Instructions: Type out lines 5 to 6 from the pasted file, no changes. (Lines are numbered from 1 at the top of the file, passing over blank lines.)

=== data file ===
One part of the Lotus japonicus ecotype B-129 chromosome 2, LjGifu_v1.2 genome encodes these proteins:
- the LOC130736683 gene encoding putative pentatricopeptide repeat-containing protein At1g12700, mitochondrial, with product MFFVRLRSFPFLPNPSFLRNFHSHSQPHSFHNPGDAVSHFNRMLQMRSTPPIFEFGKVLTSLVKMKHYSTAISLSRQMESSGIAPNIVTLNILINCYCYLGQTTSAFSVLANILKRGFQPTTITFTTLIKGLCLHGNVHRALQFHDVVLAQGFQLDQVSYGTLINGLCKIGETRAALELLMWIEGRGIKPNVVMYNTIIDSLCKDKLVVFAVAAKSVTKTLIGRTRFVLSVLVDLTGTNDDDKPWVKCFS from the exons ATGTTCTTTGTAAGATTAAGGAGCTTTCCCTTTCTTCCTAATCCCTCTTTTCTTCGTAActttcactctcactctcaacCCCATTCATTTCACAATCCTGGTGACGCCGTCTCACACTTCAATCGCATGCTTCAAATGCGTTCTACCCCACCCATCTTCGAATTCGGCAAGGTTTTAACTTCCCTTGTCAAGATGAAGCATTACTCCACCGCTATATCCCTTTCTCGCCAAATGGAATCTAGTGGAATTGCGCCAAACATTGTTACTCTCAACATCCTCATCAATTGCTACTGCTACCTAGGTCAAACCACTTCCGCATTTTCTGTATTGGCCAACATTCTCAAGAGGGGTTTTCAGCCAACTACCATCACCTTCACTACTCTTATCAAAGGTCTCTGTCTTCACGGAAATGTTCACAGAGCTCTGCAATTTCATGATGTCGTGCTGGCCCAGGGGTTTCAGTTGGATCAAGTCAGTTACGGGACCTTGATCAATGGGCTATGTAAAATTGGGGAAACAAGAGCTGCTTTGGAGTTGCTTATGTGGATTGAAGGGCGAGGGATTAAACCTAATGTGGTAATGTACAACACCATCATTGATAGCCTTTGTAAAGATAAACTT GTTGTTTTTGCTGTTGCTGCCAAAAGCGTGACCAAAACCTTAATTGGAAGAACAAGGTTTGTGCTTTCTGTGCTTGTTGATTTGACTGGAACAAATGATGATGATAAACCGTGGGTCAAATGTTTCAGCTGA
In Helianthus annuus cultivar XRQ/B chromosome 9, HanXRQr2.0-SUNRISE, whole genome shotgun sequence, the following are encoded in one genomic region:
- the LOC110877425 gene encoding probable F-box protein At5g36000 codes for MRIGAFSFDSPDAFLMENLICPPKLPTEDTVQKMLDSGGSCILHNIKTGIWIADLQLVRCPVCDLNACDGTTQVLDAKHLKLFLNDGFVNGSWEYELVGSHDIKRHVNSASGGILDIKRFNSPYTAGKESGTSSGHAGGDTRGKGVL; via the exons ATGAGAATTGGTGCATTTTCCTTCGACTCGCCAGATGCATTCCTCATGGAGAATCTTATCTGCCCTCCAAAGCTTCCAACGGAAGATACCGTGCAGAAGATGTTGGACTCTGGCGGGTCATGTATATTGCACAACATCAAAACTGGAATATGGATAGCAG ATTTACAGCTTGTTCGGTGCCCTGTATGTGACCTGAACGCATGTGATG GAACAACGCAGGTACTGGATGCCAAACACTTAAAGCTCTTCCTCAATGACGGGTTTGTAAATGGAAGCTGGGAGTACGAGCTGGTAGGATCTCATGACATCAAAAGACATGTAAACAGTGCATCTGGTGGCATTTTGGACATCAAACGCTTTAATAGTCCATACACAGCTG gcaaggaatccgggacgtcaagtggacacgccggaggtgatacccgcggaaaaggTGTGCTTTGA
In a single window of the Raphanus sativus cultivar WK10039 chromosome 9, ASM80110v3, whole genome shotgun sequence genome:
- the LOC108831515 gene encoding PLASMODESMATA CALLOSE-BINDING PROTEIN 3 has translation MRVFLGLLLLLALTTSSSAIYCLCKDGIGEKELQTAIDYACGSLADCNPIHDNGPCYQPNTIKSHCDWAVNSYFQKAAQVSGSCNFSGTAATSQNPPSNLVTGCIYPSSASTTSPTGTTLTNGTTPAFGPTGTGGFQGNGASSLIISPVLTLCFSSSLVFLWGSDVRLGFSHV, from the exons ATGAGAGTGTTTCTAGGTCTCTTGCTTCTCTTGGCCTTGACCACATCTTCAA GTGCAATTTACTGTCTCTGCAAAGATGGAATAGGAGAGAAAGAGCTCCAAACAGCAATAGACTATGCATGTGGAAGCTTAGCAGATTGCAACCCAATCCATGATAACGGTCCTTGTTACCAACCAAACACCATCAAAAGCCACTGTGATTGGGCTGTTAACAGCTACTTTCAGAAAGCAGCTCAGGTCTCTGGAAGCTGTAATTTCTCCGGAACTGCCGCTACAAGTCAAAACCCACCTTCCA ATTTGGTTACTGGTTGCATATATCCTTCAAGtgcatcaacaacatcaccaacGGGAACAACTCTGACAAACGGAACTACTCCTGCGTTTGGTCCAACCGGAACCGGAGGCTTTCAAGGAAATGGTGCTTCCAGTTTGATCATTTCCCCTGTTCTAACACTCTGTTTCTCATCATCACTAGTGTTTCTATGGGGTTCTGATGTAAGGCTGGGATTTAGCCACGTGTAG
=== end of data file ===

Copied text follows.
In a single window of the Raphanus sativus cultivar WK10039 chromosome 9, ASM80110v3, whole genome shotgun sequence genome:
- the LOC108831515 gene encoding PLASMODESMATA CALLOSE-BINDING PROTEIN 3 has translation MRVFLGLLLLLALTTSSSAIYCLCKDGIGEKELQTAIDYACGSLADCNPIHDNGPCYQPNTIKSHCDWAVNSYFQKAAQVSGSCNFSGTAATSQNPPSNLVTGCIYPSSASTTSPTGTTLTNGTTPAFGPTGTGGFQGNGASSLIISPVLTLCFSSSLVFLWGSDVRLGFSHV, from the exons ATGAGAGTGTTTCTAGGTCTCTTGCTTCTCTTGGCCTTGACCACATCTTCAA GTGCAATTTACTGTCTCTGCAAAGATGGAATAGGAGAGAAAGAGCTCCAAACAGCAATAGACTATGCATGTGGAAGCTTAGCAGATTGCAACCCAATCCATGATAACGGTCCTTGTTACCAACCAAACACCATCAAAAGCCACTGTGATTGGGCTGTTAACAGCTACTTTCAGAAAGCAGCTCAGGTCTCTGGAAGCTGTAATTTCTCCGGAACTGCCGCTACAAGTCAAAACCCACCTTCCA ATTTGGTTACTGGTTGCATATATCCTTCAAGtgcatcaacaacatcaccaacGGGAACAACTCTGACAAACGGAACTACTCCTGCGTTTGGTCCAACCGGAACCGGAGGCTTTCAAGGAAATGGTGCTTCCAGTTTGATCATTTCCCCTGTTCTAACACTCTGTTTCTCATCATCACTAGTGTTTCTATGGGGTTCTGATGTAAGGCTGGGATTTAGCCACGTGTAG